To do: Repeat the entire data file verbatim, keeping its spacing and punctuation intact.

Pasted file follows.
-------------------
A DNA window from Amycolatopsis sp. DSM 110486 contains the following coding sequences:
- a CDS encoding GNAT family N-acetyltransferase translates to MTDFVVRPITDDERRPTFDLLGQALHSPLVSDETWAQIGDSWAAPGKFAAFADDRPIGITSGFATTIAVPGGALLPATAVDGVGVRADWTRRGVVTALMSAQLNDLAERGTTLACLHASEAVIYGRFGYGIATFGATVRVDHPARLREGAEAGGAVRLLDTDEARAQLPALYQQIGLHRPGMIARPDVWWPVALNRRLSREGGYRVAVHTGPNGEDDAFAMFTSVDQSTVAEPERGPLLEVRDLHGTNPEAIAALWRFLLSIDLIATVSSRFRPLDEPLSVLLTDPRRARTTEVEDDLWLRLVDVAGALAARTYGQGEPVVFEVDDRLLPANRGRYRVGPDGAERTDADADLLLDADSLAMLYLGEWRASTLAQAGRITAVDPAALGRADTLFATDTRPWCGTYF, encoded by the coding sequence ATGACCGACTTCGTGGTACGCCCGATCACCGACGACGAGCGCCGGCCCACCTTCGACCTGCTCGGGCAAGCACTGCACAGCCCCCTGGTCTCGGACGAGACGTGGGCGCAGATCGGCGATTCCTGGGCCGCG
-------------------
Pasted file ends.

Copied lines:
A DNA window from Amycolatopsis sp. DSM 110486 contains the following coding sequences:
- a CDS encoding GNAT family N-acetyltransferase translates to MTDFVVRPITDDERRPTFDLLGQALHSPLVSDETWAQIGDSWAAPGKFAAFADDRPIGITSGFATTIAVPGGALLPATAVDGVGVRADWTRRGVVTALMSAQLNDLAERGTTLACLHASEAVIYGRFGYGIATFGATVRVDHPARLREGAEAGGAVRLLDTDEARAQLPALYQQIGLHRPGMIARPDVWWPVALNRRLSREGGYRVAVHTGPNGEDDAFAMFTSVDQSTVAEPERGPLLEVRDLHGTNPEAIAALWRFLLSIDLIATVSSRFRPLDEPLSVLLTDPRRARTTEVEDDLWLRLVDVAGALAARTYGQGEPVVFEVDDRLLPANRGRYRVGPDGAERTDADADLLLDADSLAMLYLGEWRASTLAQAGRITAVDPAALGRADTLFATDTRPWCGTYF, encoded by the coding sequence ATGACCGACTTCGTGGTACGCCCGATCACCGACGACGAGCGCCGGCCCACCTTCGACCTGCTCGGGCAAGCACTGCACAGCCCCCTGGTCTCGGACGAGACGTGGGCGCAGATCGGCGATTCCTGGGCCGCG